Vicious cycle on the Kurdish front

Vicious cycle on the Kurdish front

When I woke up yesterday, I saw two breaking news: First, around a dozen members of the Turkish Parliament, all from the pro-Kurdish Peoples’ Democracy Party (HDP), had been detained by the police. Second, the outlawed Kurdistan Workers’ Party (PKK), a terrorist group that fights for Kurdish autonomy, had bombed the police station in Diyarbakır, killing eight people and injuring almost a hundred.

Then I opened my Twitter application, only to face the third line of breaking news: Twitter was not working.

 Neither was WhatsApp or Skype. The Turkish government had apparently decided that, for a while, we need some national “peace of mind.”

This is the sad reality we live in Turkey in the fall of 2016. It is particularly sad because we once had much better hopes. Two years ago there was a “peace process” between the government and the PKK, and nobody was dying in terror attacks or counter-terrorism measures. Politicians of the HDP were not detained or jailed, but rather were dialogue partners of the government, as was evidenced by the famous Dolmabahçe summit of February 2015.

How did we get to today’s situation? The answer is often given in the West by only pointing to decisions made by President Tayyip Erdoğan, but things are not quite so simple. 

First of all, the PKK is indeed a bloody terrorist group. It not only carries out a “guerilla war” against the Turkish army, it also continuously bombs urban settings, careless about the dozens of civilians it kills as “collateral damage.” The fact that the PKK’s ideological brethren in Syria are fighting against the Islamic State of Iraq and the Levant (ISIL) should not hide this ugly truth.

Second, the HDP indeed does have links with the PKK. It may be fair to describe the party as the “political wing” of the PKK. An imperfect analogy would be Sinn Fein and the IRA, but in that case Sinn Fein used to control the IRA. Here, the PKK has more control over the HDP than vice versa.

That is the logic Turkish prosecutors use when going after HDP politicians. Accusations against them include charges like “terrorist propaganda” or “venerating crimes and criminals,” in reference to sympathetic statements by HDP politicians about “the guerillas.”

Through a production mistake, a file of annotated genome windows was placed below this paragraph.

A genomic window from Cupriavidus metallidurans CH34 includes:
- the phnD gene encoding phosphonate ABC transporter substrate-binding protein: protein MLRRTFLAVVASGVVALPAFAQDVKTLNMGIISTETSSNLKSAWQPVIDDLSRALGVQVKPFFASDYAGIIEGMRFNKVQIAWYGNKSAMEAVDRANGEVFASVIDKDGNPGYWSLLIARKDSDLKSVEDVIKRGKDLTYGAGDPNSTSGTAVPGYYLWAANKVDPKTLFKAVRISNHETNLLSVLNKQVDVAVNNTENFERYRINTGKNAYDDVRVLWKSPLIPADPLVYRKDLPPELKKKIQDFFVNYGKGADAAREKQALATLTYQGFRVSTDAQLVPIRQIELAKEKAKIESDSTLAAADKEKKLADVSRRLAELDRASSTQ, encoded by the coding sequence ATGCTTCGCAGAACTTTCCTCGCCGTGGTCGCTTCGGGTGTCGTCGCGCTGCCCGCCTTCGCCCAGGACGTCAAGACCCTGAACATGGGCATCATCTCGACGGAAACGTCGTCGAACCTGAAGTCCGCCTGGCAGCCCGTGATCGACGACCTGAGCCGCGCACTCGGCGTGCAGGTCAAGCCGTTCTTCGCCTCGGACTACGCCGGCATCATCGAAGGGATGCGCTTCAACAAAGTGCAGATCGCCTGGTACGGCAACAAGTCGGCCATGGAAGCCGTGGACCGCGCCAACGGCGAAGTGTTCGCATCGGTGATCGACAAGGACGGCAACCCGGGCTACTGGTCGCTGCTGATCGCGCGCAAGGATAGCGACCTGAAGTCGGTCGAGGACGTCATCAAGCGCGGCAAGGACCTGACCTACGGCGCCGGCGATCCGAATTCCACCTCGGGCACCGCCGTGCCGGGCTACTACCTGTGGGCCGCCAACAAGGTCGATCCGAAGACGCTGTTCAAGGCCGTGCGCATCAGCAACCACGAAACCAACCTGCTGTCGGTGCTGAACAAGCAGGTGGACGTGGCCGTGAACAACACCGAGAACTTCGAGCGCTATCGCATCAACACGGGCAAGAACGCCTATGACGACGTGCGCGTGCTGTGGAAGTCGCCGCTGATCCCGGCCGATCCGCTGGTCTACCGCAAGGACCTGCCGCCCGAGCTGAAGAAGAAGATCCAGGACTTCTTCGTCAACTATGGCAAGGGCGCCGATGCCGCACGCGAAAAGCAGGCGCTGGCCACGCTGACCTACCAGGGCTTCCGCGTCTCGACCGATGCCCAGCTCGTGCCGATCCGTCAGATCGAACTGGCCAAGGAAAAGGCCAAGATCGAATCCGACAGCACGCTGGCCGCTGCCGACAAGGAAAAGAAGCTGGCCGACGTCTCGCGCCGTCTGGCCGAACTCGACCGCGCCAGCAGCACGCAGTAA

But, alas, it was the Justice and Development Party (AKP) government itself that brought forward a legal reform in 2013 that narrowed the definition of “terrorist propaganda” to the praise of specific acts of terror, not mere sympathy for a terror group. (Nobody remembers this reform today, especially the AKP itself.) So unless there is veneration of specific violent acts by the PKK, or evidence of participation in a terrorist act, which may be the case in a few instances, politicians should not be prosecuted.

That is the legal level. Then there is the political level as well. HDP politicians are sympathetic to the PKK for a simple reason: There are a few million Kurds who are also sympathetic to the PKK, and that is why they vote for the HDP. That is why the matter at hand is not simply a security problem, but also a political problem. As a result, while the PKK must be fought, the political channels must be kept open, as political problems can only be solved through political settlement. 

Ironically, the AKP was the only party in Turkish history that once agreed with the assessment above, and it did try to achieve a political settlement. When it failed, however, the AKP reverted back to “old Turkey” habits. It reverted back to the old vicious cycle, which will have no peaceful end.